Several popular hiking trails, including the Sunset Ridge Trail and access trails to the Sheep Mountain and Cucamonga Wilderness Trail, offer visitors spectacular vistas of the surrounding forest, the Los Angeles basin and all the way to Catalina Island.

“Conservation of California’s wildlands is paramount to the mission of the California Natural Resources Agency,” said California Natural Resources Agency Secretary John Laird. “The Mt. Baldy Ranch acquisition helps to protect wildlife species from the impacts of climate change by preserving a key wildlife corridor between Angeles and San Bernardino National Forests. The acquisition also protects water resources, native plant communities, and ecosystems in a key section of San Antonio Creek.”

“Today, we celebrate the preserving of treasured open space for the enjoyment of residents and visitors alike while protecting the integrity of the habitat and water resources within this wilderness preserve,” said Los Angeles County Fifth District Supervisor Kathryn Barger. “I look forward to exploring additional opportunities to enhance the land through shared investment in amenities and trail access improvements.”

The creation of the Mt Baldy Wilderness Preserve complements the regional goals put forth by the Emerald Necklace Forest to Ocean Expanded Vision Plan for Los Angeles County, which aims to expand the vision of the original Emerald Necklace across the county. This green infrastructure-based plan, developed by The Conservation Fund and Amigos de los Rios, creates a common vision and strategic guide to create a network of parks and public open spaces connected by river greenways and trails from the San Gabriel Mountains to the Pacific Ocean.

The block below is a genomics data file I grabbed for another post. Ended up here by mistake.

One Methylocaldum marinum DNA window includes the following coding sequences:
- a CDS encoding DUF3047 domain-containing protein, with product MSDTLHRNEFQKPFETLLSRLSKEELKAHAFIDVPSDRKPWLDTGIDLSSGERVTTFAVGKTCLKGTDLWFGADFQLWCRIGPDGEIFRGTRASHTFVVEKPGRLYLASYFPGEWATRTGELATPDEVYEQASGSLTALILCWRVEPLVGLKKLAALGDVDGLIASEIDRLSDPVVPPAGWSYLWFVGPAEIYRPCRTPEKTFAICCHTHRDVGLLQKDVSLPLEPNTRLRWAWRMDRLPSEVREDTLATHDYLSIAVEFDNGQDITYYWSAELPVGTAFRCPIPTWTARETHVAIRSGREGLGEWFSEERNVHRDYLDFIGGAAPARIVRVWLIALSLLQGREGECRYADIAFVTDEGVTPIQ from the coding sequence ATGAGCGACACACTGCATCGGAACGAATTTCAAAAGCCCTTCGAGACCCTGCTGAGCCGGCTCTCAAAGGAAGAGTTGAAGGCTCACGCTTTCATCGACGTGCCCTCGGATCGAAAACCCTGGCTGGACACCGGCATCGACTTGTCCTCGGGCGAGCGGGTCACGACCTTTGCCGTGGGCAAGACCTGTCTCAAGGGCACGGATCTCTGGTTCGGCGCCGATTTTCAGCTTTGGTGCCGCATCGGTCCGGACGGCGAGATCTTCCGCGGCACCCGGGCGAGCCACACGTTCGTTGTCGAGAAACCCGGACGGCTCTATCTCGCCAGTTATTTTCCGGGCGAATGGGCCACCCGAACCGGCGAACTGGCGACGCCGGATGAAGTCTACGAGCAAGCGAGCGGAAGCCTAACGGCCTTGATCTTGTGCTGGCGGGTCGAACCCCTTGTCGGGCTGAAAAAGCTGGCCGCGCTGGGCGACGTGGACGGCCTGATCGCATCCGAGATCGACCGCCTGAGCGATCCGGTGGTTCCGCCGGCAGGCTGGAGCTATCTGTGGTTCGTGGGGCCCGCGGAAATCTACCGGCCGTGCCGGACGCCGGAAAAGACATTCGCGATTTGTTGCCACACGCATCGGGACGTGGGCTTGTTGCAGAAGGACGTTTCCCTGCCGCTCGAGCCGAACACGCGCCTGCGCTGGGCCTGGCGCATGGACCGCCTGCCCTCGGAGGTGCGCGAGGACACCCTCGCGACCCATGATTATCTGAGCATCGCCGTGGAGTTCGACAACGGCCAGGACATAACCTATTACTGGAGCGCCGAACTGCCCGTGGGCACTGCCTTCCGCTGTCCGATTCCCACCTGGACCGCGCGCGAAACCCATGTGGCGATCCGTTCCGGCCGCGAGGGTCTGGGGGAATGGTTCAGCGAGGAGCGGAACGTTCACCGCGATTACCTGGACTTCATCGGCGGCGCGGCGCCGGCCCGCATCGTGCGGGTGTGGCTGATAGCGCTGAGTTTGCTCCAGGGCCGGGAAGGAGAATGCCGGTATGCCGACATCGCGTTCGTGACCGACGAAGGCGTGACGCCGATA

About the Watershed Conservation Authority
At the Watershed Conservation Authority, we serve diverse communities by fulfilling our vision of Connecting Communities through Nature through the conservation and preservation of open space and enhancing access to parks and trails within our territory. By working with nature in our plans and projects we seek to enhance local water resources, native plant habitats, wildlife, and to advance the overall quality of life in both our natural and urban communities. The WCA, established in 2003, is a local public entity of the State of California exercising joint powers of the San Gabriel and Lower Los Angeles Rivers and Mountains Conservancy and the Los Angeles County Flood Control District. WCA manages both wilderness open space and urban river parkways totaling more than 376 acres.

About The Conservation Fund
At The Conservation Fund, we make conservation work for America. By creating solutions that make environmental and economic sense, we are redefining conservation to demonstrate its essential role in our future prosperity. Top-ranked for efficiency and effectiveness, we have worked in all 50 states since 1985 to protect nearly 8 million acres of land. 

Derek Ostensen | The Conservation Fund | 949-683-4683 |
Deborah Enos | Watershed Conservation Authority | 626-815-1019 |